The Washington Post reports that the White House tried unsuccessfully to pressure ICE to bus border detainees onto the streets of “small-to-medium sanctuary cities”–Portland is not specifically mentioned–to retaliate against President Trump’s adversaries, according to Department of Homeland Security officials and email messages. ICE lawyers rejected the idea as inappropriate, and the White House says it was “just a suggestion that was floated and rejected,” and never actually done.
The coastal town of Coos Bay has been rocked by news that Georgia Pacific is closing the mill, laying off 111 workers starting this summer. The mill depends on a century-old railroad bridge which has been closed for over a year for repairs that the Port of Coos Bay swears are almost done.
The trail to the top of Multnomah Fall is closed after the discovery of a large rock that could come down “any minute, or it could take 30 years,” according to the US Forest Service. It’s all part of the legacy of the kid with the firecracker. But the lower part of Wahkeena Trail should reopen today.
Portland is a city that dreams of having zero traffic fatalities. We’ve had six in five days.
Remember that 2-year-old girl who was accidentally shot by a parent in Salem last week, on the same day as a gun law hearing in the Legislature? Latest word, we’re so glad to say, is that she is doing better. Still in the hospital here in Portland.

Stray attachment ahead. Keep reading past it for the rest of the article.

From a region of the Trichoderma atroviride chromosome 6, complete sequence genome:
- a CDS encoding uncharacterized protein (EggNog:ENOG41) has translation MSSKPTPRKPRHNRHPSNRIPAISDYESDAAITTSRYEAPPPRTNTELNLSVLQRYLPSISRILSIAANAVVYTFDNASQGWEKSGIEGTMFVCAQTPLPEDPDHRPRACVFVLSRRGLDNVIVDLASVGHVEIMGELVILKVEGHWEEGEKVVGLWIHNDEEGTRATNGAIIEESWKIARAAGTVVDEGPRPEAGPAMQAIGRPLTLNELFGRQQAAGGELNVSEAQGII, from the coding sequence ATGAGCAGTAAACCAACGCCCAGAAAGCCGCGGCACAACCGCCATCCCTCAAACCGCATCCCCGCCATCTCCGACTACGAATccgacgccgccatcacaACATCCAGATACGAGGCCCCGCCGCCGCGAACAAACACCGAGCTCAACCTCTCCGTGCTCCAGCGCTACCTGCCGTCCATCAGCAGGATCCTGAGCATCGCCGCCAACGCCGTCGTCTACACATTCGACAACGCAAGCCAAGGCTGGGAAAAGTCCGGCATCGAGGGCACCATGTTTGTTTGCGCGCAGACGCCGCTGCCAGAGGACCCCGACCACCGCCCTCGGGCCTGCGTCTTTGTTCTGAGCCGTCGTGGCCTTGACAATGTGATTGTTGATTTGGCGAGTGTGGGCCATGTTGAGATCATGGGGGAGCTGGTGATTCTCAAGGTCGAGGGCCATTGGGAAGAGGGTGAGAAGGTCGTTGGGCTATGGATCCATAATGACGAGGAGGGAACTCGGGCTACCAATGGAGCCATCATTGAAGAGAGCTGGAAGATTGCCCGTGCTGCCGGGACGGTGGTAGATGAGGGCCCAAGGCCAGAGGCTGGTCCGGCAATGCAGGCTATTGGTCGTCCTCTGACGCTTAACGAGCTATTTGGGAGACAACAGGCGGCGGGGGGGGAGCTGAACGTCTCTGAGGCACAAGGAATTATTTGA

The Market of Choice on Terwilliger at Taylors Ferry–a very fine store with too little parking and really bad traffic–will close on Sunday.
This is Oregon author Beverly Cleary’s 103rd birthday. She lives in a retirement home in Carmel, but she’ll always be on Klickitat Street in our minds. And it’s the 65th for another sometimes- Oregon writer, Jon Krakauer, whose “Where Men Win Glory,” “Into Thin Air,” and “Under the Banner of Heaven” are among the most powerful I’ve ever read.
The Soviet Union won the first heat of the space race on this day in 1961, when cosmonaut Yuri Gagarin lapped the Earth once in a Vostok spacecraft and parachuted safely to the ground in Kazakhstan. Twenty years later to the day, the first American space shuttle, Columbia, was launched for the first time.
Look who’s playing the Schnitz tonight: Kansas! You know, the rockers from Topeka whose “Dust in the Wind” and “Wayward Son” with all that 70’s philosophy are now a staple of classic rock radio.
Let’s take a stroll down Good News Lane…
–“‘Brain Zaps’ boots memory in people over sixty, study finds”
–“Mom Charges Cougar And Pries Its Jaws Open To Save Son”
–“Teens hailed as ‘hometown heroes’ for picking up elderly man who fell and taking him home to clean his wounds”
–“13 Year Old Girl nicknamed ‘Trash Girl’ was regularly bullied for collecting trash on her way to school. On Friday she is to recieve a Points of Light Award award granted from Prime Minister Theresa May.”
–“The trunks of 3,000 year-old trees lurk beneath the surface of this crystal clear lake in Oregon.”
Links in the Cup!
We have a half moon tonight, on the way to a full moon next Friday. So let’s have a half-crazy weekend, OK? Go Blazers on Sunday! And enjoy Game of Thrones that night, you who indulge!